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Bennett CerfBennett Cerf
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been with us two years. In one of my speaking tours I spoke at Tulane in New Orleans. There was a reception after my speech. One of the penalties of speaking in the South is that you've got to go to one of these damned receptions afterwards and shake hands with about nine million people. If the word “certainly” was eliminated, I don't know what these little Southern girls would do because they all come up and say “Certainly enjoyed your talk. Certainly was mighty fine.” Almost every one of them uses “certainly.” It's fun counting how many of them use “certainly.” At any rate, while I was talking with these girls and shaking hands, a man came up to me and said, “Hiram Haydn is your editor, isn't he?" I said, “Yes.” He said, “I was with him when he was on the faculty at Western Reserve in Cleveland.” Then he asked, “How long has Haydn been with you?" I said, “About two years.” He said, “He'll be gone within a year.” I said, “What are you talking about? We just signed a new contract with him.” He said, “He'll be gone within a year. Hiram never stays any place more than two-and- a-half to three years.” By the time that I turned around to find out what he meant by this, he had disappeared. I never found out who he was, but when I came home I laughingly told the story to Don. I promptly forgot the prediction, and we signed a new contract with Hiram.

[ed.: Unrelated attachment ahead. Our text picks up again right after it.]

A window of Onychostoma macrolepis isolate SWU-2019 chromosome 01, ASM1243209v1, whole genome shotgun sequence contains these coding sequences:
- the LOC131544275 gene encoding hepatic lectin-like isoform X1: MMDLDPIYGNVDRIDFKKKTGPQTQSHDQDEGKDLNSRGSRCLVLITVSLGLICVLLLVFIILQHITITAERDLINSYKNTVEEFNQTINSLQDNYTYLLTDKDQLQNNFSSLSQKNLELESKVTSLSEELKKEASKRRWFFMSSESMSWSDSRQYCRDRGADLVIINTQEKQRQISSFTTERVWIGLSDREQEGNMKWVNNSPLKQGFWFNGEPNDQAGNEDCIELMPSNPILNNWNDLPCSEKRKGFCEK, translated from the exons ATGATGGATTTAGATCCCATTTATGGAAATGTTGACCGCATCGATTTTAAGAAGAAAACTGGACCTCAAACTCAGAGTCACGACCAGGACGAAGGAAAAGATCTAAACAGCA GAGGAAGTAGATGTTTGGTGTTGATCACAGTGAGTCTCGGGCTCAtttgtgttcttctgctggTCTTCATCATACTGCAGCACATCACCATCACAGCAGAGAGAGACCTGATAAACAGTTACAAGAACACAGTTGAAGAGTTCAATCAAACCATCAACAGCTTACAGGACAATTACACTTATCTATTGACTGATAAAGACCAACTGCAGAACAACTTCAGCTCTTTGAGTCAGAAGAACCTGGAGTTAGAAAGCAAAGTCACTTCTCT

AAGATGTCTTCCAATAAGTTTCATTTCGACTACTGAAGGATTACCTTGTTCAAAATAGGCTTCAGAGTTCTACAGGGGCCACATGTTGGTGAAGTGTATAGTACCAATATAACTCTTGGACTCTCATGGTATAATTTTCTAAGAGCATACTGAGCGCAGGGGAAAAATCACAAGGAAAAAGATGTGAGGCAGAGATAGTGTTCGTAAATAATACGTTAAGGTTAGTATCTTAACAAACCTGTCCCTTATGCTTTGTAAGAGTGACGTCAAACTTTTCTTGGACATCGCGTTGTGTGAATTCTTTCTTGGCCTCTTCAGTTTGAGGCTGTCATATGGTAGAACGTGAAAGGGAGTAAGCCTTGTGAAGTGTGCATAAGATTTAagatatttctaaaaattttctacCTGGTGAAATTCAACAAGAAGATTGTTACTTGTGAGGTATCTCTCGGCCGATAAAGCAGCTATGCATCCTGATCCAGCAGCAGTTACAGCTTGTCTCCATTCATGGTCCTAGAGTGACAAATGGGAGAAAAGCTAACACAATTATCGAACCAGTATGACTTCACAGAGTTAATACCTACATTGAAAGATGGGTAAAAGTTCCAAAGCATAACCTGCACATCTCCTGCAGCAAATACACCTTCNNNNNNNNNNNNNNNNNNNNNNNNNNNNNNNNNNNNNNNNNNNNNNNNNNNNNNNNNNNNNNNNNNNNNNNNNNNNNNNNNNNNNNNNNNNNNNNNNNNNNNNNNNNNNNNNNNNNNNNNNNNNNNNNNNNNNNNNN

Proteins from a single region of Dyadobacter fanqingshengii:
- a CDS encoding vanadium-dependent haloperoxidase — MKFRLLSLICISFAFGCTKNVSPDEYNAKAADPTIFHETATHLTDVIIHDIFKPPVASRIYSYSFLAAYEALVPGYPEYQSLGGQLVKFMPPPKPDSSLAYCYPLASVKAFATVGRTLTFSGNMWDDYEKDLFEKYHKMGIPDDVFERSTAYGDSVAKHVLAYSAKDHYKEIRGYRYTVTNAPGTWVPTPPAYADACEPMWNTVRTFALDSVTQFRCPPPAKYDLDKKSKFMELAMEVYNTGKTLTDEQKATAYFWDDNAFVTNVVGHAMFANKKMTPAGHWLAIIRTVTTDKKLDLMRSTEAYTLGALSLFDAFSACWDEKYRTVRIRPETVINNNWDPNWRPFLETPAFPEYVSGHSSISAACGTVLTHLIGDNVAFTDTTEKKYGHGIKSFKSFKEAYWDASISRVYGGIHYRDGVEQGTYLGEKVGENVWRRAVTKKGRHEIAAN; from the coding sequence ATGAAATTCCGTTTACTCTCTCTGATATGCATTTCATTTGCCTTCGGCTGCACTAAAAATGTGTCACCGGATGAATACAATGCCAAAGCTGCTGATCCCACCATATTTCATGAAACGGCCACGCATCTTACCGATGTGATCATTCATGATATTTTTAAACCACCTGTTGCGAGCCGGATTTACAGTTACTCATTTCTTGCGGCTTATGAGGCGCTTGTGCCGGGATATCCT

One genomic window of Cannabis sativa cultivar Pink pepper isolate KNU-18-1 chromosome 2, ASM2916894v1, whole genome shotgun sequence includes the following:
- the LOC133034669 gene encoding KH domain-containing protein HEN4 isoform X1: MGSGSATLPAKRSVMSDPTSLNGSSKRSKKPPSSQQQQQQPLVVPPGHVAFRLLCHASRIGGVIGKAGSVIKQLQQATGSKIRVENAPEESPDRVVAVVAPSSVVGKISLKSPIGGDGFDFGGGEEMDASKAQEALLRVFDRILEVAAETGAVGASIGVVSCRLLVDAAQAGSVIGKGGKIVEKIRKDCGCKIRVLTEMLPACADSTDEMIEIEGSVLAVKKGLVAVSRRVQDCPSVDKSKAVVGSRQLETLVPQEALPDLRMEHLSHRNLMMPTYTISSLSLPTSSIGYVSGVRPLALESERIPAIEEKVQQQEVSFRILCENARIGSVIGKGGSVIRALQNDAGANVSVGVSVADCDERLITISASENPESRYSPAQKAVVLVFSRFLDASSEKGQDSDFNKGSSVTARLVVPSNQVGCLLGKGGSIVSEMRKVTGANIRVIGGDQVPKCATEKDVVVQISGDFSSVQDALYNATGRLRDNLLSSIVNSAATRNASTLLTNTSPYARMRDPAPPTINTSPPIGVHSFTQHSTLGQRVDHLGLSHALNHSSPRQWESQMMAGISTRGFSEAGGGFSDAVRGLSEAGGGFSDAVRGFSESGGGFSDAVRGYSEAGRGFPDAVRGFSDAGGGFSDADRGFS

How many years was the contract for?


Another two or three years.

In February I went down to Jamaica with Moss and Kitty

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